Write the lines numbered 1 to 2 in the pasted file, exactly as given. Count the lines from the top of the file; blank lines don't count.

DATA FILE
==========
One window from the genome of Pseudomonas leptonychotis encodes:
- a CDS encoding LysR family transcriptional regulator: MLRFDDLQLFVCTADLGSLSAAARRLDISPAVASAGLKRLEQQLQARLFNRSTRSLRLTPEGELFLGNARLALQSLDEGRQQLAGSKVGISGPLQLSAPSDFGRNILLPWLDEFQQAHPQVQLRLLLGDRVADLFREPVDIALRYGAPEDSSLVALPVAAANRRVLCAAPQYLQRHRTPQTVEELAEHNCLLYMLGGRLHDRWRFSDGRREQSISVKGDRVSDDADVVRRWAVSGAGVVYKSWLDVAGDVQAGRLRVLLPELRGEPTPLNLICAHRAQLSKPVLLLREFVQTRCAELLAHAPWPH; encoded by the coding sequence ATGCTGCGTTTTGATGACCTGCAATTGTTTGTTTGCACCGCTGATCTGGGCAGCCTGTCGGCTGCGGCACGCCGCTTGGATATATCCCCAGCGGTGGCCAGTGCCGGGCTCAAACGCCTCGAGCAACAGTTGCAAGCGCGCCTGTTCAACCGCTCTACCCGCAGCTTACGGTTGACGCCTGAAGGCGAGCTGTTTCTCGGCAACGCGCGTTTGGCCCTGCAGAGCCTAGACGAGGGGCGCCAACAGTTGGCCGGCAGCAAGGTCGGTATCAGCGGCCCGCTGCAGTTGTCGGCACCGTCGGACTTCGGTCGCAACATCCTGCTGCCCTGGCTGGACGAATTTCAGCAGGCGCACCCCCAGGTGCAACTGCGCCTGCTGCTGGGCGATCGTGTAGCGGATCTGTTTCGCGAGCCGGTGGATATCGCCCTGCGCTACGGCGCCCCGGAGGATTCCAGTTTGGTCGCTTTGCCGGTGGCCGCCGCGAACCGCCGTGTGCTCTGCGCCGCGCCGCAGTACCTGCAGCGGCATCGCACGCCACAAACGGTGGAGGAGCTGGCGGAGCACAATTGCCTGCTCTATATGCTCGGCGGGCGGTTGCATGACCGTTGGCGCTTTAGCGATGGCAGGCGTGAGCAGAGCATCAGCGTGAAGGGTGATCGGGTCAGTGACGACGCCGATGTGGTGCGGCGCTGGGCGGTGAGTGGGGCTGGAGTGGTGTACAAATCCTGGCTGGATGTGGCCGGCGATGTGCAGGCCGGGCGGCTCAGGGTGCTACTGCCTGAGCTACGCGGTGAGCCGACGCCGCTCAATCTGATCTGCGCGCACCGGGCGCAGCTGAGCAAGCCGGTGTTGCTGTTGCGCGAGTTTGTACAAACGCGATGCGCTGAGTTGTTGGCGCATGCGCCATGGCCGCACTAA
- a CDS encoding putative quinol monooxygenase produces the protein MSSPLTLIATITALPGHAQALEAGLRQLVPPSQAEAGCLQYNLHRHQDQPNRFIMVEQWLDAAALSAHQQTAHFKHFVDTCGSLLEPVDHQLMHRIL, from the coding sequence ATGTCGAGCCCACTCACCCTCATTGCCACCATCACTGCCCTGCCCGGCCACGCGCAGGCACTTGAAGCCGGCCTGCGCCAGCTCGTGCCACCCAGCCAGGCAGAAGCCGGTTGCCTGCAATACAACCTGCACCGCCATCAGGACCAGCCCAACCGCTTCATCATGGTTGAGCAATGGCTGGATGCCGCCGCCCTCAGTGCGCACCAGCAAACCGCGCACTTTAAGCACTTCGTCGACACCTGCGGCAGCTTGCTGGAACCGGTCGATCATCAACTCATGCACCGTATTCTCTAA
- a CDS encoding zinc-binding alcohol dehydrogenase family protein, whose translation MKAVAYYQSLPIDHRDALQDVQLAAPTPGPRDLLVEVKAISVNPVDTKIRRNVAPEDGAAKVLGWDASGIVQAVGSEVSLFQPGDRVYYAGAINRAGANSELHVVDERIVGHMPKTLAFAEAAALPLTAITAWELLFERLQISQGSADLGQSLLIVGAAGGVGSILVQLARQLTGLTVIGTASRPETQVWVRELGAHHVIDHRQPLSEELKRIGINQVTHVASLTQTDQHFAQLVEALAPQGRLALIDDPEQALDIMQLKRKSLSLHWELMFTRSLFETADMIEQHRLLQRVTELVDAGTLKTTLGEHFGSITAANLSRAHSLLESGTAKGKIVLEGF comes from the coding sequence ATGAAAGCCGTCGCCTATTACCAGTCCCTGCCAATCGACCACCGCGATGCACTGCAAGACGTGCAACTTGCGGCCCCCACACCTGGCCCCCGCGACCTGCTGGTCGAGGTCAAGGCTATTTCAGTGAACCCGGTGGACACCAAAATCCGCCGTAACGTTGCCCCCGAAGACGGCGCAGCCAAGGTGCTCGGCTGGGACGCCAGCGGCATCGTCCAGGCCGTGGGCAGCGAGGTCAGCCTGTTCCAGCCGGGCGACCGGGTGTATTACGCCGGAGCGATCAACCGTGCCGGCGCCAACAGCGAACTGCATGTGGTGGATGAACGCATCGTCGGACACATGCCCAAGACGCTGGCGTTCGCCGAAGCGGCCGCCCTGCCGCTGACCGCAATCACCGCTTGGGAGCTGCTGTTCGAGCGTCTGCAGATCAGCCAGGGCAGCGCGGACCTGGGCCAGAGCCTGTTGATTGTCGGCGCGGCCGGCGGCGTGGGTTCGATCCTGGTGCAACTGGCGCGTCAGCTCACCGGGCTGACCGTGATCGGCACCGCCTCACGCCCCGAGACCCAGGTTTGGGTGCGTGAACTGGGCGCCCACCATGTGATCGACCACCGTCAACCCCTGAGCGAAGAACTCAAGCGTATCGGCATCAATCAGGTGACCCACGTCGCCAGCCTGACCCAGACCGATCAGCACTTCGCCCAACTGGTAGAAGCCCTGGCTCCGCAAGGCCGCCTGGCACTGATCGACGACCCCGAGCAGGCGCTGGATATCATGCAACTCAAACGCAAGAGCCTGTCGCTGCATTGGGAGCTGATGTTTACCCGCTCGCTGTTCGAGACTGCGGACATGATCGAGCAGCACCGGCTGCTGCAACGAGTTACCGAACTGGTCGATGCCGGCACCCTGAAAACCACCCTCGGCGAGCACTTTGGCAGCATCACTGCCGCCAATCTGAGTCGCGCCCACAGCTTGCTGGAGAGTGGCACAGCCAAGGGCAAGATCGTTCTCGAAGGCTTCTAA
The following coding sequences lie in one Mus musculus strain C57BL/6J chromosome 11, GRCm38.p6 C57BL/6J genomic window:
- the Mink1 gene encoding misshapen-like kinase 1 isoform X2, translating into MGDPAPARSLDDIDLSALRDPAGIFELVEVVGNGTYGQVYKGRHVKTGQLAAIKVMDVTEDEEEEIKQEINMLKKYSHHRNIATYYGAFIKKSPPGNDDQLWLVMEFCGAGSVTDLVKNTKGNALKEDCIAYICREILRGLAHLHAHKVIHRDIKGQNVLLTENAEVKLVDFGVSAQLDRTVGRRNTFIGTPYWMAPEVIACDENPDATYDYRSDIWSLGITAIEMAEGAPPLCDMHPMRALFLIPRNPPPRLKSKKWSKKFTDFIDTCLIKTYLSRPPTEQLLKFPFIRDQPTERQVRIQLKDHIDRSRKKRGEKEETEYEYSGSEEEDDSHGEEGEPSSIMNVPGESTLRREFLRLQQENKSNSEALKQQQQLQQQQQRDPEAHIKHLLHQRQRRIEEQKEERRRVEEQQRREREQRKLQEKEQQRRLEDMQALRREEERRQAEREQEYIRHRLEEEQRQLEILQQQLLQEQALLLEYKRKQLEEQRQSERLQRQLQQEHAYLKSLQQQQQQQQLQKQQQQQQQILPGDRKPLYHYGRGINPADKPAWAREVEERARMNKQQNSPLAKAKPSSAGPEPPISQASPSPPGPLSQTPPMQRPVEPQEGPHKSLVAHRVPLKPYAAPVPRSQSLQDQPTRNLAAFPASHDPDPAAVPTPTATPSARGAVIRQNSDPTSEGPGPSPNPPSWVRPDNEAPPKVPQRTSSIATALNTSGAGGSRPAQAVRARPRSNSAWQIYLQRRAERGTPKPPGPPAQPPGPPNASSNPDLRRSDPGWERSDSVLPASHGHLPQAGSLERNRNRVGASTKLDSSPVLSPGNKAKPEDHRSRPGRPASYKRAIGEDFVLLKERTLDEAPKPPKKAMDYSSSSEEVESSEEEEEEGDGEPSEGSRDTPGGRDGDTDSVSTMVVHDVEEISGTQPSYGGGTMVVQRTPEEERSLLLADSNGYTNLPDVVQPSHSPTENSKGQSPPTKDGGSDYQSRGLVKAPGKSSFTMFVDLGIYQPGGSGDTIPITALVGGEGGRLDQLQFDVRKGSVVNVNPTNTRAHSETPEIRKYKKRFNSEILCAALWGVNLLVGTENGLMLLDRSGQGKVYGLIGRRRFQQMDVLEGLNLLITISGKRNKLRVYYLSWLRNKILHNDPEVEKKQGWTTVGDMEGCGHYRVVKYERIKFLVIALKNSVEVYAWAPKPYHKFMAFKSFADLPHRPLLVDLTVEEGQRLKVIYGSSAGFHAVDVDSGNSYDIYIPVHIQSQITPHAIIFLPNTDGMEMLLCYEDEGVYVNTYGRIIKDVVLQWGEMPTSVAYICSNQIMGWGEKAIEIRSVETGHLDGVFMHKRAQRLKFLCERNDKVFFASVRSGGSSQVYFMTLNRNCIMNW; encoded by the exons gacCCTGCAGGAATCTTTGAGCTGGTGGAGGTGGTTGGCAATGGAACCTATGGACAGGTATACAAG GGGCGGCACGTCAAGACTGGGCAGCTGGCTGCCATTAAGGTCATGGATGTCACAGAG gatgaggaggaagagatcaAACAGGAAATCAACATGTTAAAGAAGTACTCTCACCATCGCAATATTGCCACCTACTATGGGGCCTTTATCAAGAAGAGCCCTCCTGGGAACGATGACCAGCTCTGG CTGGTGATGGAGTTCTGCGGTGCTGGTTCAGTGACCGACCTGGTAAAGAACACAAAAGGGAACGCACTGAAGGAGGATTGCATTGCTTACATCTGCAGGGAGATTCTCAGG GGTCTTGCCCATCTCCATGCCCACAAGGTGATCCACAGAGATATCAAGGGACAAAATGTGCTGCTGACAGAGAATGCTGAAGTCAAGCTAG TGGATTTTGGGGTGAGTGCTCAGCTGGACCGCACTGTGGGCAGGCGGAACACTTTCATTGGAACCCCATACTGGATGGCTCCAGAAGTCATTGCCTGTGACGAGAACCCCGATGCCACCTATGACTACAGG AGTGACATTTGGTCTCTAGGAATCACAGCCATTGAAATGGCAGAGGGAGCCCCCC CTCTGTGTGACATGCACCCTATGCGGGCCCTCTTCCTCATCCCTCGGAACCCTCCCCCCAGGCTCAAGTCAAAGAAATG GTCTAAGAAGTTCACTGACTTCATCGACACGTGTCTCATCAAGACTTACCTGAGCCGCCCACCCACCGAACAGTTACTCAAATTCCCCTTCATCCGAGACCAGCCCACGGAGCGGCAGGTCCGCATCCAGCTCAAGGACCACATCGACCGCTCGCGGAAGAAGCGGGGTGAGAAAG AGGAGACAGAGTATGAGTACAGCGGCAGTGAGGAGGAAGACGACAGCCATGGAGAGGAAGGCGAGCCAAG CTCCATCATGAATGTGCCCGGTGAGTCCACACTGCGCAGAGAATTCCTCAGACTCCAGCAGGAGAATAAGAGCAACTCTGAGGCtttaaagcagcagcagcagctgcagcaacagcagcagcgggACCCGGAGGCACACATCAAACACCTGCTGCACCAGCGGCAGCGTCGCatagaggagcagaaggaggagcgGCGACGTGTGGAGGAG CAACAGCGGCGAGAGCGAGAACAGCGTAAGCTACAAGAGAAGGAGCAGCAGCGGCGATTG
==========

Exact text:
One window from the genome of Pseudomonas leptonychotis encodes:
- a CDS encoding LysR family transcriptional regulator: MLRFDDLQLFVCTADLGSLSAAARRLDISPAVASAGLKRLEQQLQARLFNRSTRSLRLTPEGELFLGNARLALQSLDEGRQQLAGSKVGISGPLQLSAPSDFGRNILLPWLDEFQQAHPQVQLRLLLGDRVADLFREPVDIALRYGAPEDSSLVALPVAAANRRVLCAAPQYLQRHRTPQTVEELAEHNCLLYMLGGRLHDRWRFSDGRREQSISVKGDRVSDDADVVRRWAVSGAGVVYKSWLDVAGDVQAGRLRVLLPELRGEPTPLNLICAHRAQLSKPVLLLREFVQTRCAELLAHAPWPH; encoded by the coding sequence ATGCTGCGTTTTGATGACCTGCAATTGTTTGTTTGCACCGCTGATCTGGGCAGCCTGTCGGCTGCGGCACGCCGCTTGGATATATCCCCAGCGGTGGCCAGTGCCGGGCTCAAACGCCTCGAGCAACAGTTGCAAGCGCGCCTGTTCAACCGCTCTACCCGCAGCTTACGGTTGACGCCTGAAGGCGAGCTGTTTCTCGGCAACGCGCGTTTGGCCCTGCAGAGCCTAGACGAGGGGCGCCAACAGTTGGCCGGCAGCAAGGTCGGTATCAGCGGCCCGCTGCAGTTGTCGGCACCGTCGGACTTCGGTCGCAACATCCTGCTGCCCTGGCTGGACGAATTTCAGCAGGCGCACCCCCAGGTGCAACTGCGCCTGCTGCTGGGCGATCGTGTAGCGGATCTGTTTCGCGAGCCGGTGGATATCGCCCTGCGCTACGGCGCCCCGGAGGATTCCAGTTTGGTCGCTTTGCCGGTGGCCGCCGCGAACCGCCGTGTGCTCTGCGCCGCGCCGCAGTACCTGCAGCGGCATCGCACGCCACAAACGGTGGAGGAGCTGGCGGAGCACAATTGCCTGCTCTATATGCTCGGCGGGCGGTTGCATGACCGTTGGCGCTTTAGCGATGGCAGGCGTGAGCAGAGCATCAGCGTGAAGGGTGATCGGGTCAGTGACGACGCCGATGTGGTGCGGCGCTGGGCGGTGAGTGGGGCTGGAGTGGTGTACAAATCCTGGCTGGATGTGGCCGGCGATGTGCAGGCCGGGCGGCTCAGGGTGCTACTGCCTGAGCTACGCGGTGAGCCGACGCCGCTCAATCTGATCTGCGCGCACCGGGCGCAGCTGAGCAAGCCGGTGTTGCTGTTGCGCGAGTTTGTACAAACGCGATGCGCTGAGTTGTTGGCGCATGCGCCATGGCCGCACTAA